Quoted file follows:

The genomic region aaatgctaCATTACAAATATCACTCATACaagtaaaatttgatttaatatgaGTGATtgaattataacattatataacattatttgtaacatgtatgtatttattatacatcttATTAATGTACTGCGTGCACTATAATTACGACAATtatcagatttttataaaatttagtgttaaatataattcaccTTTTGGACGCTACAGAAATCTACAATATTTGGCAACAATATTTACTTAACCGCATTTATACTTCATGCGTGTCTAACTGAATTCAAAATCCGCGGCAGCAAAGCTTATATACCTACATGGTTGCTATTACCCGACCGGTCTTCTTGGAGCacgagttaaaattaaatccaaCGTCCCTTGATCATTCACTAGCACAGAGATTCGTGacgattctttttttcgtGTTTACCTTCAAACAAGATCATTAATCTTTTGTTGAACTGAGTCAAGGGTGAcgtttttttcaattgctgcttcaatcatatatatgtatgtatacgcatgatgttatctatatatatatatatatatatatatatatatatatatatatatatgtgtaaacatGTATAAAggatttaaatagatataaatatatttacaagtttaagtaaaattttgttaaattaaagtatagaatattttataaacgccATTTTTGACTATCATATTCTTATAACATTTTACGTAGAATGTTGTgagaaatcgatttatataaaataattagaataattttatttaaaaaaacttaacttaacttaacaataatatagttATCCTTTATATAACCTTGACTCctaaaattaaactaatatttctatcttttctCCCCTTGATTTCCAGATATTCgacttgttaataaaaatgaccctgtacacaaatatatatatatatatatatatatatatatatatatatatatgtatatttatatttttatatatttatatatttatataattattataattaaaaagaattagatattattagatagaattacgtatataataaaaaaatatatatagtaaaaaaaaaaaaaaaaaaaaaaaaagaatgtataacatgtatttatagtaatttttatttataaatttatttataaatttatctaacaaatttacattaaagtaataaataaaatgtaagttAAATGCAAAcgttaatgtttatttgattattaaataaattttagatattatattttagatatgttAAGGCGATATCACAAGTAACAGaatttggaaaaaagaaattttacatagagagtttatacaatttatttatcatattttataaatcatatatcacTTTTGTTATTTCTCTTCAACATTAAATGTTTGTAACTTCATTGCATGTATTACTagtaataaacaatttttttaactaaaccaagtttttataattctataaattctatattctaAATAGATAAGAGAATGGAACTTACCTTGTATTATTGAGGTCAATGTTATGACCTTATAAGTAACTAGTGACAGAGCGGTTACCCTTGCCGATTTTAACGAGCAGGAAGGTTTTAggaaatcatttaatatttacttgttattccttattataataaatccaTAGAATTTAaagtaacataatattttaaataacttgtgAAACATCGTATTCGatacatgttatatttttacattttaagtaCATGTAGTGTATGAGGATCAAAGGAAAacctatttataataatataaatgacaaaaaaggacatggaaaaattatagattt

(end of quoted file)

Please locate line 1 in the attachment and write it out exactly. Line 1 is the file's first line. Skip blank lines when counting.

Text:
The genomic region aaatgctaCATTACAAATATCACTCATACaagtaaaatttgatttaatatgaGTGATtgaattataacattatataacattatttgtaacatgtatgtatttattatacatcttATTAATGTACTGCGTGCACTATAATTACGACAATtatcagatttttataaaatttagtgttaaatataattcaccTTTTGGACGCTACAGAAATCTACAATATTTGGCAACAATATTTACTTAACCGCATTTATACTTCATGCGTGTCTAACTGAATTCAAAATCCGCGGCAGCAAAGCTTATATACCTACATGGTTGCTATTACCCGACCGGTCTTCTTGGAGCacgagttaaaattaaatccaaCGTCCCTTGATCATTCACTAGCACAGAGATTCGTGacgattctttttttcgtGTTTACCTTCAAACAAGATCATTAATCTTTTGTTGAACTGAGTCAAGGGTGAcgtttttttcaattgctgcttcaatcatatatatgtatgtatacgcatgatgttatctatatatatatatatatatatatatatatatatatatatatatatgtgtaaacatGTATAAAggatttaaatagatataaatatatttacaagtttaagtaaaattttgttaaattaaagtatagaatattttataaacgccATTTTTGACTATCATATTCTTATAACATTTTACGTAGAATGTTGTgagaaatcgatttatataaaataattagaataattttatttaaaaaaacttaacttaacttaacaataatatagttATCCTTTATATAACCTTGACTCctaaaattaaactaatatttctatcttttctCCCCTTGATTTCCAGATATTCgacttgttaataaaaatgaccctgtacacaaatatatatatatatatatatatatatatatatatatatatatgtatatttatatttttatatatttatatatttatataattattataattaaaaagaattagatattattagatagaattacgtatataataaaaaaatatatatagtaaaaaaaaaaaaaaaaaaaaaaaaagaatgtataacatgtatttatagtaatttttatttataaatttatttataaatttatctaacaaatttacattaaagtaataaataaaatgtaagttAAATGCAAAcgttaatgtttatttgattattaaataaattttagatattatattttagatatgttAAGGCGATATCACAAGTAACAGaatttggaaaaaagaaattttacatagagagtttatacaatttatttatcatattttataaatcatatatcacTTTTGTTATTTCTCTTCAACATTAAATGTTTGTAACTTCATTGCATGTATTACTagtaataaacaatttttttaactaaaccaagtttttataattctataaattctatattctaAATAGATAAGAGAATGGAACTTACCTTGTATTATTGAGGTCAATGTTATGACCTTATAAGTAACTAGTGACAGAGCGGTTACCCTTGCCGATTTTAACGAGCAGGAAGGTTTTAggaaatcatttaatatttacttgttattccttattataataaatccaTAGAATTTAaagtaacataatattttaaataacttgtgAAACATCGTATTCGatacatgttatatttttacattttaagtaCATGTAGTGTATGAGGATCAAAGGAAAacctatttataataatataaatgacaaaaaaggacatggaaaaattatagattt